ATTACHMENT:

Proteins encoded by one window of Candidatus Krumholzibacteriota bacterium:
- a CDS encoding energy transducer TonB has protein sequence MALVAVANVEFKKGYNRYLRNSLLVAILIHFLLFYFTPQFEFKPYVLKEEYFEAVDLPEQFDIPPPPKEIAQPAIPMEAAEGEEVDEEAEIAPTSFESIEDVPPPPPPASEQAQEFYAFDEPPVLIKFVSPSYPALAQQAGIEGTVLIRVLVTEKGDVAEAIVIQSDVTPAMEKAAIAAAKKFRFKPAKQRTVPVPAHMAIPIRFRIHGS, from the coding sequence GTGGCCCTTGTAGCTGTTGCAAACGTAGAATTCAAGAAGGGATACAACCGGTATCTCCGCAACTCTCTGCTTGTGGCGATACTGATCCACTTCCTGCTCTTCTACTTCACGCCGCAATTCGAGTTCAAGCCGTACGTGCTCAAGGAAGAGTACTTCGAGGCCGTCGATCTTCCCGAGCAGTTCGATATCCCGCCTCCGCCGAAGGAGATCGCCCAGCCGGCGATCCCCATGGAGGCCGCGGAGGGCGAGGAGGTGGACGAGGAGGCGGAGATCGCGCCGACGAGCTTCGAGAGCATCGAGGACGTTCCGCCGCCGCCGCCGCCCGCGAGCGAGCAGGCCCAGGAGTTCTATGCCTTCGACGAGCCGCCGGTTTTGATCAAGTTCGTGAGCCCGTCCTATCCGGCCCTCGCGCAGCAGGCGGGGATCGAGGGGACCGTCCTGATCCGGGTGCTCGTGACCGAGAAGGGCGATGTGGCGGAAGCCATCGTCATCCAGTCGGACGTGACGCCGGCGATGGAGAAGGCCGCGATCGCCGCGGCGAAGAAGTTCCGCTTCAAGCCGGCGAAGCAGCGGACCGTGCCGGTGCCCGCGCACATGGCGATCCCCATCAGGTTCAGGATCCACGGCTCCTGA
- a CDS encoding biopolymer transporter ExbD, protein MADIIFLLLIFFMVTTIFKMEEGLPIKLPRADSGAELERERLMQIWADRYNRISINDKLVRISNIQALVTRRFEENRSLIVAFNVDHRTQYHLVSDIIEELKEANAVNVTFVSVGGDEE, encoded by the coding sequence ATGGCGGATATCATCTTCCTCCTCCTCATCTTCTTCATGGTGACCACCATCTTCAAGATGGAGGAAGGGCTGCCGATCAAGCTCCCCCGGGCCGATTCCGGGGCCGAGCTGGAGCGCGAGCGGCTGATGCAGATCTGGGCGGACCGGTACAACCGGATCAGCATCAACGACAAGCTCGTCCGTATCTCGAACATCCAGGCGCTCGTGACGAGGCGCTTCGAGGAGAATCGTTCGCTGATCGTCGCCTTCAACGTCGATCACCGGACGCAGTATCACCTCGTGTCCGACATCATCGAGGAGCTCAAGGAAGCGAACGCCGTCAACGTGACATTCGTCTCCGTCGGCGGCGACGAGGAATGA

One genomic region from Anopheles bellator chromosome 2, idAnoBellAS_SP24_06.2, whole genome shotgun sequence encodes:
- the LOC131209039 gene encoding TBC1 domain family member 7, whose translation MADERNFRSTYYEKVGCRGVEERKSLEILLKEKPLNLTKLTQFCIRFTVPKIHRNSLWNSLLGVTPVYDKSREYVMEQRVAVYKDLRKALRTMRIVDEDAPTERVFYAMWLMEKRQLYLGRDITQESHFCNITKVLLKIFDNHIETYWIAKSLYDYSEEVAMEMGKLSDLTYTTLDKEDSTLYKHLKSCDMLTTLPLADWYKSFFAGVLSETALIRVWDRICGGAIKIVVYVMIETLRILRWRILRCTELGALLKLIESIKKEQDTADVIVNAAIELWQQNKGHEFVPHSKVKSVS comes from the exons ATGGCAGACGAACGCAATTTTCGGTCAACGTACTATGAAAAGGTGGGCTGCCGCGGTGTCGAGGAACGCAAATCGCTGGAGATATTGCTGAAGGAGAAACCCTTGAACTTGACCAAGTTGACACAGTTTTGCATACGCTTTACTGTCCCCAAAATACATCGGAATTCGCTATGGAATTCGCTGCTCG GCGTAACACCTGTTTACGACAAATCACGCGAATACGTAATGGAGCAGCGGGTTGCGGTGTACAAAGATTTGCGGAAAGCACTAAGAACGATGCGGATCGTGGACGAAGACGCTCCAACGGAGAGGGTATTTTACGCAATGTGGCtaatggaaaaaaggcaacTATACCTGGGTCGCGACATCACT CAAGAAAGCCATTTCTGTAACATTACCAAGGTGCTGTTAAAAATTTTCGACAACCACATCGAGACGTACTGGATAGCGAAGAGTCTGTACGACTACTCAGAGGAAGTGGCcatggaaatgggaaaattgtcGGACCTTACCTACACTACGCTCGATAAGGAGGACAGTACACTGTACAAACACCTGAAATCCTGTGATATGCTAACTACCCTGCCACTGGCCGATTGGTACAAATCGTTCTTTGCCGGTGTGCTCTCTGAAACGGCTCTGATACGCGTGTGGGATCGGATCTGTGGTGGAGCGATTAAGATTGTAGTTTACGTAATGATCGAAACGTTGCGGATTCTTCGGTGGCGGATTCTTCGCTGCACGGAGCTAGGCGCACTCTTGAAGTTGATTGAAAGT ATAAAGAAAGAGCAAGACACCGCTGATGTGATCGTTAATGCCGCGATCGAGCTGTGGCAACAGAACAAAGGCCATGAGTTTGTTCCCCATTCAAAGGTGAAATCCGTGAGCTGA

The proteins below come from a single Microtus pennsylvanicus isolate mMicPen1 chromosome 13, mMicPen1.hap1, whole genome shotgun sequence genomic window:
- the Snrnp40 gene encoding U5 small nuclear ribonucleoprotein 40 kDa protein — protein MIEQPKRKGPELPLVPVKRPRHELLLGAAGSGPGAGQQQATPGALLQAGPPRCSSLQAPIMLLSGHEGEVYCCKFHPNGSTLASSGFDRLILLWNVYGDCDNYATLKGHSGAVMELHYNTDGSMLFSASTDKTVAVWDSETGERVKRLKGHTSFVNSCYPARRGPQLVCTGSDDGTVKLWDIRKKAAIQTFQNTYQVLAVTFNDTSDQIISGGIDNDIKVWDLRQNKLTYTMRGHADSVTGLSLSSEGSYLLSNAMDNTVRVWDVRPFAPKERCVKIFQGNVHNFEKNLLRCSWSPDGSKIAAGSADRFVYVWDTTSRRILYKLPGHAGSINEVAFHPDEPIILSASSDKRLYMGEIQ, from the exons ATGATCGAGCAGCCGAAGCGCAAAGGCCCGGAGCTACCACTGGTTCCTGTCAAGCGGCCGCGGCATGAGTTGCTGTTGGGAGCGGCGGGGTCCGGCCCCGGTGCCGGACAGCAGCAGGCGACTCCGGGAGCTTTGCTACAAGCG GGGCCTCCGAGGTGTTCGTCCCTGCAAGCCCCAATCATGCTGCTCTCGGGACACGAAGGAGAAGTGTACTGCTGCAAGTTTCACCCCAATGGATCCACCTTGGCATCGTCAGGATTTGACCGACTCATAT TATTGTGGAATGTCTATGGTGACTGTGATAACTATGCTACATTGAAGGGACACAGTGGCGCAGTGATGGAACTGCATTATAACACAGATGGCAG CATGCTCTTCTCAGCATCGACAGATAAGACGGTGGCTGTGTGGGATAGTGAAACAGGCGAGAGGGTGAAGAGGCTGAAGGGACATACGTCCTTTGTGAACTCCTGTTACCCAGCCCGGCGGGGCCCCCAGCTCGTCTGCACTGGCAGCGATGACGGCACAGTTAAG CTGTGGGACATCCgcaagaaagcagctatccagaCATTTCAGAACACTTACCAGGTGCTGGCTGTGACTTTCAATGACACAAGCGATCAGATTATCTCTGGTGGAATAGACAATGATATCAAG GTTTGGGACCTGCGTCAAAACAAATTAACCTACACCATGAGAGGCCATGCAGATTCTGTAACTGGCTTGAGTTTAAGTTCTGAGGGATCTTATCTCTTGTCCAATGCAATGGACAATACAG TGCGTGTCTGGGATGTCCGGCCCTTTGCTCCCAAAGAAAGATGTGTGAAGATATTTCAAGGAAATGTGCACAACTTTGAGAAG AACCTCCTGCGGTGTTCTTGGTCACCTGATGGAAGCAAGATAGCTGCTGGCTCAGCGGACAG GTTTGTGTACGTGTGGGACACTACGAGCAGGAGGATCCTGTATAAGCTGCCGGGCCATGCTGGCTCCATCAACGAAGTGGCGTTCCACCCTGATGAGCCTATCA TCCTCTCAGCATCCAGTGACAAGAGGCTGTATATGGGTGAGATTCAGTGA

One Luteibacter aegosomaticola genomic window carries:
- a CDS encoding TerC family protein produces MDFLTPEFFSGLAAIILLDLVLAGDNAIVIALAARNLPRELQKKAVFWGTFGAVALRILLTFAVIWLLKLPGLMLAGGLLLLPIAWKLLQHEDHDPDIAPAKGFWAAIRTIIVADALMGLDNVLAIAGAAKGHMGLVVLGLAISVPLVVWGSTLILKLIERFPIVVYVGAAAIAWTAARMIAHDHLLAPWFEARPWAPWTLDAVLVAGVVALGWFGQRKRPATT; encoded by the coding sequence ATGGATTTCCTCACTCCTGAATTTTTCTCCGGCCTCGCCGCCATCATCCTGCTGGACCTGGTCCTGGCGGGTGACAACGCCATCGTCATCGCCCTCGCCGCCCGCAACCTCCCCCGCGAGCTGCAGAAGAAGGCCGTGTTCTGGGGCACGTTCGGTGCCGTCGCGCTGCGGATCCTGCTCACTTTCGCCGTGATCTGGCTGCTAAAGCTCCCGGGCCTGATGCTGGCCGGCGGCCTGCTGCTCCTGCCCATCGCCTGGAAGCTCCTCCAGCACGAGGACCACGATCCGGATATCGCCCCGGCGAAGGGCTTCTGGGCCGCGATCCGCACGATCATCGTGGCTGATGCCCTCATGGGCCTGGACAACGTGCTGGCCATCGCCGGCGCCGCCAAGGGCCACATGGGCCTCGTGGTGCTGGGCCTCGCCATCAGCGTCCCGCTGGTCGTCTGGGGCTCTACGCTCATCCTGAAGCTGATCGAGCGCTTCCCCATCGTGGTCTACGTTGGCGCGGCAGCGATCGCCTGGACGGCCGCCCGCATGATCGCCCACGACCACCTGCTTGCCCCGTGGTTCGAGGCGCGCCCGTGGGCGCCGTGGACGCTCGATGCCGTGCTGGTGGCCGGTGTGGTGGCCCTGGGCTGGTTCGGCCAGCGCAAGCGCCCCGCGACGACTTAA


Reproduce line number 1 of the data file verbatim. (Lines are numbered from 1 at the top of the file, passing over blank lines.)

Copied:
Proteins encoded by one window of Candidatus Krumholzibacteriota bacterium: